Beginning January 1, 2013

Stop by the new site and take a look around.

Monday, January 30, 2012

Silver Dew by Suzi Davis

Silver Dew by Suzi Davis
Publisher: Central Avenue Publishing
Genre: Action/Adventure, Contemporary, Paranormal
Length: Full Length (335 pgs)
Age Recommendation: 16+
Rating: 4 Stars
Reviewed by Sunflower

Just weeks before graduating from high school, Grace is running for her life with her magical and mysterious boyfriend, Sebastian, by her side. An ancient magic has been awakened inside of Grace that is powerful, frightening and barely within her control. The Others, who possess their own dangerous magic, are hunting them, and their only hope is for Grace to learn how to harness her incredible powers to stop them. The answers they seek are hidden within a life lived thousands of years ago, shrouded in mystery, magic and deceit. When their past catches up to them, Grace and Sebastian are faced with a truth that shakes the foundation of their relationship, their lives and everything they thought they knew. It is up to Grace to learn to control the Lost Magic, to right the wrongs that have been done, and to discover once and for all, who she really is.

If readers didn't get enough of Grace Lynn and Sebastian in Amber Frost, worry not, because Silver Dew is here, and the story of these two continues. On the run from those that want to hurt them, this story is powerful and intense.

There was a time Grace Stevenson was a normal teenager. She went to school, had her friends, dated. Who would have though in just a span of a few months that she'd be deeply in love with a mysterious boy and now fleeing her home to be safe? Grace is learning to embrace the things that are deep within her. She faces situations that seem to make her stronger. There is a darkness that wants to overtake this young girl, it it will take strength and wits to beat it all.

Sebastian is still a mystery just like before, but readers slowly learn more about this character. It's time Sebastian faces his past, his memories, and the people that were in his life. His love for Grace is intense. He's just as strong as a hero as Grace is the heroine.

This sequel is so much more action packed than Amber Frost. For those that like to read series in order, I'd advise to read Amber Frost first, so you're clued into what's going on. There you'll find the story of the couple's beginning and how things came to be in this story. There are a few scenes that are mature content, this is by far not a light read. It has its dark moments, but nothing too over the top. Overall, I enjoyed it and was glad to know more about Grace and especially Sebastian.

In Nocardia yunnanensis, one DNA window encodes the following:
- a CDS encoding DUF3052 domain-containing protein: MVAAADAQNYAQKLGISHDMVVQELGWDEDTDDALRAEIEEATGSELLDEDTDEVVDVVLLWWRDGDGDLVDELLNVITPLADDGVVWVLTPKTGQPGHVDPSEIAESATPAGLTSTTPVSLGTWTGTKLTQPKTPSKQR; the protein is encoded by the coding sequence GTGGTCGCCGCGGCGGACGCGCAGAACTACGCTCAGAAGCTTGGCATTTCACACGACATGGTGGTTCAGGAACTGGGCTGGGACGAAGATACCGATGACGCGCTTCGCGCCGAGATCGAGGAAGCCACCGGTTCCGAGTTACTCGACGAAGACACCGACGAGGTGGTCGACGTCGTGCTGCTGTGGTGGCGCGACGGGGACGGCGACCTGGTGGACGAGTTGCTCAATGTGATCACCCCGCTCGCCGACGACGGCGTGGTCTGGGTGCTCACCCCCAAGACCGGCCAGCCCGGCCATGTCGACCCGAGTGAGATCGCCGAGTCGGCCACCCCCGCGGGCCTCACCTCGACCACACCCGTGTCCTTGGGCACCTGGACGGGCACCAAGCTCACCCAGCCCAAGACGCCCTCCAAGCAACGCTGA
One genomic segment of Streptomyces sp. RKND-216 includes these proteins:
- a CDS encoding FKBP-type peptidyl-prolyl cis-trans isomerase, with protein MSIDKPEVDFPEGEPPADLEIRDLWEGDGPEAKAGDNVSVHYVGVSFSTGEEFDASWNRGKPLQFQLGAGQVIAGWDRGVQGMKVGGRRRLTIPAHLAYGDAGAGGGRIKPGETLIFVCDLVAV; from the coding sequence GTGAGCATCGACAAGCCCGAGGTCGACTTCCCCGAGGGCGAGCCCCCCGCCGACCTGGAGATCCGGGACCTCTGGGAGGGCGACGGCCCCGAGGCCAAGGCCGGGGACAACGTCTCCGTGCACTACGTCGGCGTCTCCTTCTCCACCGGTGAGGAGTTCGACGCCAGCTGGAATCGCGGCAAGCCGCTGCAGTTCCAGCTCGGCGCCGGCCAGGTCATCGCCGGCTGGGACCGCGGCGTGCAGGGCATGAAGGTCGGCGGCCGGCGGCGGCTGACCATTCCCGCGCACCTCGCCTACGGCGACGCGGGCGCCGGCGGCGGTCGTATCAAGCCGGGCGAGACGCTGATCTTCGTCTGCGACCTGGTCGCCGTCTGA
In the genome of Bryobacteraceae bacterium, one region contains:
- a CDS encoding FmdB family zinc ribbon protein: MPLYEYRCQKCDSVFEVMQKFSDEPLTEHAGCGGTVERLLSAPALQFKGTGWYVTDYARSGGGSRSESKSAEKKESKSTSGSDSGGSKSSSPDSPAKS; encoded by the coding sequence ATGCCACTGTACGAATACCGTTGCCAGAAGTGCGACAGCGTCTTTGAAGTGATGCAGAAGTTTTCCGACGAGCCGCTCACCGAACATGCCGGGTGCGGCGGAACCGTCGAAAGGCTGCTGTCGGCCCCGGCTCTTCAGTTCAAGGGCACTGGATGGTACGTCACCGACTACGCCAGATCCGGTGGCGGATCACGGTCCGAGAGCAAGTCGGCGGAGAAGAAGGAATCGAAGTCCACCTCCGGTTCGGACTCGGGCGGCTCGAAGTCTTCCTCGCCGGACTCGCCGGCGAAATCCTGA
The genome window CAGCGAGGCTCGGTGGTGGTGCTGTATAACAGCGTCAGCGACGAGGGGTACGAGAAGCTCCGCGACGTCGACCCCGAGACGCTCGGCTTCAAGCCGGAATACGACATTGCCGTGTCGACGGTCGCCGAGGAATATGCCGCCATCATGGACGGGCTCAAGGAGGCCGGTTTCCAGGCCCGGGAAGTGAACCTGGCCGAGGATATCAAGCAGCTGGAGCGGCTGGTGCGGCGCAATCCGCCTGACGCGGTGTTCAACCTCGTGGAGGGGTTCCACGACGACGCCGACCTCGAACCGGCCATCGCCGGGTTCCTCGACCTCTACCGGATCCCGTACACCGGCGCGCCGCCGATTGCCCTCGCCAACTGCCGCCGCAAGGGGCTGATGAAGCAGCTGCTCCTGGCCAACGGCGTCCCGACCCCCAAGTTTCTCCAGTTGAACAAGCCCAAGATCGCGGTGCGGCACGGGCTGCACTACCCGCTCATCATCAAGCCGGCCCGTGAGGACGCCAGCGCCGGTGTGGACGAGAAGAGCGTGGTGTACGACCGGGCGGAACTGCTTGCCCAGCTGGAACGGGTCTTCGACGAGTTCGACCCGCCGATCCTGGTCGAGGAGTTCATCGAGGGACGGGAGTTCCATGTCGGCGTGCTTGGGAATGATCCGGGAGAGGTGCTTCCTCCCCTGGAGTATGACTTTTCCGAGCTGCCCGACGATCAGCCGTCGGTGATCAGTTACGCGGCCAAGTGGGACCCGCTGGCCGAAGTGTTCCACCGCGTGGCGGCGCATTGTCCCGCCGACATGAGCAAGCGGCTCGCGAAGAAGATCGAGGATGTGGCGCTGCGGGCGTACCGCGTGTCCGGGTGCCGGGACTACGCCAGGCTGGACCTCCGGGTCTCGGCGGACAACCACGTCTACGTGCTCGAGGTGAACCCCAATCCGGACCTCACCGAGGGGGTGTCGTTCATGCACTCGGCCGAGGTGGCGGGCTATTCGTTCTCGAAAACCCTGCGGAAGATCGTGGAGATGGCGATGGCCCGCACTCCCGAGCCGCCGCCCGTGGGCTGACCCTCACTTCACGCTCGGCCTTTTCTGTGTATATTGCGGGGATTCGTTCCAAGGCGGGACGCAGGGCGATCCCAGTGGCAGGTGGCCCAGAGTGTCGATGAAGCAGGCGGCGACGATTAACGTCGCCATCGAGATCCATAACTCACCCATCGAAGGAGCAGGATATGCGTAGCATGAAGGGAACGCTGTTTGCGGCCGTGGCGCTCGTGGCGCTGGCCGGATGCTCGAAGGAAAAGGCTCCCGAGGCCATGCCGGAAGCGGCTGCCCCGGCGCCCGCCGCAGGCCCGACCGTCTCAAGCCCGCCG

If you enjoy paranormal young adult with plenty of action and intrigue, add Silver Dew to your reading lists. If you've read Amber Frost, this exciting installment has the potential to keep you up in to the late hours of the night, or keep you distracted from other duties during the day. This book is definitely an attention grabber...and keeper.

Monday, January 23, 2012

A Closer Look by Karen DelleCava

A Closer Look by Karen DelleCava
Publisher: WestSide Books
Genre: Contemporary
Length: Full Length (302 pgs)
Age Level: 14+
Rating: 4.5 stars
Reviewed by Peppermint

Freshman year is going well for Cassie, a standout sprinter who is about to move up to varsity; school has been fine, her best friend Tara is also running track, and Tommy, that cute sax player she likes has asked her to come see his band rehearse. But in a matter of weeks, Cassie has a secret she is trying to hide from everyone. Her hair has started falling out, and she s doing everything possible to keep it from showing. When her parents tell her it happened to her once before, at age 3, she s horrified, and a trip to the dermatologist confirms what she has been afraid of: that all of her hair may fall out. She has alopecia, and there s no known effective treatment. Cassie eventually gets a wig when she can no longer disguise the truth, and she finally confides in Tommy about it. But when he starts being standoffish and avoids her, she feels betrayed. Then, at a track meet, Robin, her rival on the team, exposes her secret to the whole crowd. With her worst fears realized, will Cassie ever be able to face her classmates, her teammates, and most of all, Tommy?

Cassie's story is one that is truly inspiring for all ages. At the age where she is just starting to discover boys and have a sense of independence, Cassie must also deal with her hair falling out sporadically. With such a delicate subject, I knew from the first page this story would be riveting. At times, I was so sad thinking about everything this young girl had to go through.